UCSF researchers have confirmed that one of their own has been stricken with an adenovirus that has jumped from a population of New World Titi monkeys. What's more, scientists believe that the virus came from a third species before moving to the Titis.
Adenoviruses are a group of viruses that cause symptoms like coughing and sniffling, diarrhea, and pneumonia. Anyone who has had the 'common cold,' has had an adenovirus. They're known to plague certain mammals, like rodents, monkeys, and humans, but until now there has never been a proven case of an adenovirus jumping from one population to another. Recently, though, a lab population of New World Titi monkeys came down with a mysterious virus that caused massive respiratory problems.
The California National Primate Research Center named the virus titi monkey adenovirus or TMAdV, and watched its progress with some concern. A third of the captive population became infected. That infection progressed to pneumonia, and 83 percent of the sick monkeys died.
They were more concerned when they learned that a researcher had come down with a cough, chills, and fever while they had been taking care of the monkeys. Two members of the researcher's family eventually a similar illness. Fortunately, TMAdV seems to be relatively mild in humans. Although the people had symptoms for about four weeks, none of them required medical treatment. By the time the sickness was reported, the virus had disappeared from the researcher's bloodstream, but comparison of the antibodies in the blood of the researcher, the family members, and the monkeys showed that two of the humans and all of the monkeys had had the TMAdV virus.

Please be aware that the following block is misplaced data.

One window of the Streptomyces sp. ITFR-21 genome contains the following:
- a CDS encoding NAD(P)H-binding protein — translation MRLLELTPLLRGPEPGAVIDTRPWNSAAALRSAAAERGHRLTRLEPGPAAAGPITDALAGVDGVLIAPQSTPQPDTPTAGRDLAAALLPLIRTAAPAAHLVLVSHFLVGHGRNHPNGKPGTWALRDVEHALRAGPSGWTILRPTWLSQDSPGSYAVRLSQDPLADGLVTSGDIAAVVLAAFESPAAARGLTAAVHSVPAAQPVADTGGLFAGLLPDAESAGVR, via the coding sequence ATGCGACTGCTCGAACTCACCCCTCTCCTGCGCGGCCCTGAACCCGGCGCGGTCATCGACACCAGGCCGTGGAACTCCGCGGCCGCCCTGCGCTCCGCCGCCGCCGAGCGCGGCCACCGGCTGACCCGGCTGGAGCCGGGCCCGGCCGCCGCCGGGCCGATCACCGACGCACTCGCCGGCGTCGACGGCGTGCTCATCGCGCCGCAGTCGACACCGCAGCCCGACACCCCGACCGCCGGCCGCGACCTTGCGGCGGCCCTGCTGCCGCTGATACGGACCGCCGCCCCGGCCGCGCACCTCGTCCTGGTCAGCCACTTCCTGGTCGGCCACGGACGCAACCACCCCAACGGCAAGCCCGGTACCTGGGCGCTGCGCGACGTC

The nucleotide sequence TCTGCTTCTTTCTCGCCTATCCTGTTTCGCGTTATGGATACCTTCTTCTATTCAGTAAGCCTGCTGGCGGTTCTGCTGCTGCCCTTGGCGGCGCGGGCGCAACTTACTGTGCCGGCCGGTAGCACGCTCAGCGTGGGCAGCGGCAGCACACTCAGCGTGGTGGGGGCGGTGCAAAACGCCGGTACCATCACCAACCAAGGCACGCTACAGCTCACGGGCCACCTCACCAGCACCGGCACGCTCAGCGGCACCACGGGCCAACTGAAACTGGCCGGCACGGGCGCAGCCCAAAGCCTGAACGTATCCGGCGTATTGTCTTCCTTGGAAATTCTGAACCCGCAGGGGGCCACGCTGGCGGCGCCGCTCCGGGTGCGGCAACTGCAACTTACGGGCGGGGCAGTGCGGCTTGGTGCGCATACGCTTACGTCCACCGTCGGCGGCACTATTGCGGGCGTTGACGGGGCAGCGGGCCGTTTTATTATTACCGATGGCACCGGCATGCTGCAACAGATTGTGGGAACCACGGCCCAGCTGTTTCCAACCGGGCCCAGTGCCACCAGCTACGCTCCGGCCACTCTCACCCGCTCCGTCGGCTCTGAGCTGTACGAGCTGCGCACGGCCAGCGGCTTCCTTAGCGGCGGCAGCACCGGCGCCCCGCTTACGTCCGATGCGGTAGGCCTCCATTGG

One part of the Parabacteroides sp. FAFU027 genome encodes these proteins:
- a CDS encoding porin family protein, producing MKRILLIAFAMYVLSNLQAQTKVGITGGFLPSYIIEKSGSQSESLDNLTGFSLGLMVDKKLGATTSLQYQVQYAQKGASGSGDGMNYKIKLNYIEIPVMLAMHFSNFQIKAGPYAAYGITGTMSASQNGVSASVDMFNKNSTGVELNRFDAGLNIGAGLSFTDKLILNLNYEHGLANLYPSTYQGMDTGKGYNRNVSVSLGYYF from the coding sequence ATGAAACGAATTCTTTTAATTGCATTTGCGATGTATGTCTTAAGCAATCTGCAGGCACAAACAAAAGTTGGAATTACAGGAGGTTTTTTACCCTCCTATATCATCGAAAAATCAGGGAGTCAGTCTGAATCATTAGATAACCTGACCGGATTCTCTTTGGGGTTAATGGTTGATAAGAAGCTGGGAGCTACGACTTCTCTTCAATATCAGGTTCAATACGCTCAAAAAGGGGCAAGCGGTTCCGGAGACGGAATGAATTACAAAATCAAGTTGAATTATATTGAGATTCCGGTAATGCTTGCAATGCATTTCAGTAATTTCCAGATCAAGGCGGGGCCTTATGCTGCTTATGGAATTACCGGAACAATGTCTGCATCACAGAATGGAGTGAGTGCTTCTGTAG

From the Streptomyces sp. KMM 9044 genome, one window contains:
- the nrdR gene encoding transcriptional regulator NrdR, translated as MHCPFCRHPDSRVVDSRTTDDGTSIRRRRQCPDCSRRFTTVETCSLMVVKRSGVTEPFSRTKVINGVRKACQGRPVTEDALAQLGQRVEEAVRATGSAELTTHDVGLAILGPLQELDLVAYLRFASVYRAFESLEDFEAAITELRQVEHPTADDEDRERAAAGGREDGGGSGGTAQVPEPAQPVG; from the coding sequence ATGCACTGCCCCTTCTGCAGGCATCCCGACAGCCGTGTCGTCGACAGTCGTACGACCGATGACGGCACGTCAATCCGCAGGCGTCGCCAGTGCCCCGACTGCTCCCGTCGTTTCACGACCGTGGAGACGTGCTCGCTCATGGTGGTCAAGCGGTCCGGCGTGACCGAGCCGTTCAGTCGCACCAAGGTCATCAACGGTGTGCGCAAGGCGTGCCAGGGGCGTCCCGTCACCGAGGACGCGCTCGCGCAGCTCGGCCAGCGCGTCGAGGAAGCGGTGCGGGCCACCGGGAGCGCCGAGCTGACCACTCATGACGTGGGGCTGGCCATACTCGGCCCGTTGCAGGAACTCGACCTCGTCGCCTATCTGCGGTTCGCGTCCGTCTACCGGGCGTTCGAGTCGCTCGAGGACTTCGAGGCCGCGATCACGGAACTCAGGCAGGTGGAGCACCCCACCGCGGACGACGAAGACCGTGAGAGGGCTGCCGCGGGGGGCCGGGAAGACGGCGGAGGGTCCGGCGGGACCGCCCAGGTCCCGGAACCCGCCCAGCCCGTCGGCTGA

A study of TMAdV has shown that it's relatively uncommon in both monkeys and humans, leading scientists to believe that the virus crossed over from yet another species. An Old World Rhesus monkey was shown to have anitbodies to TMAdV. The virus may by common among that population, and had spread in the lab to the New World monkeys and then to the human, none of which had proper defenses against it. Researchers are now conducting a study to see if any wild populations of monkeys have the virus, and whether any nearby humans may have contracted it.
Via PLoS Pathogens.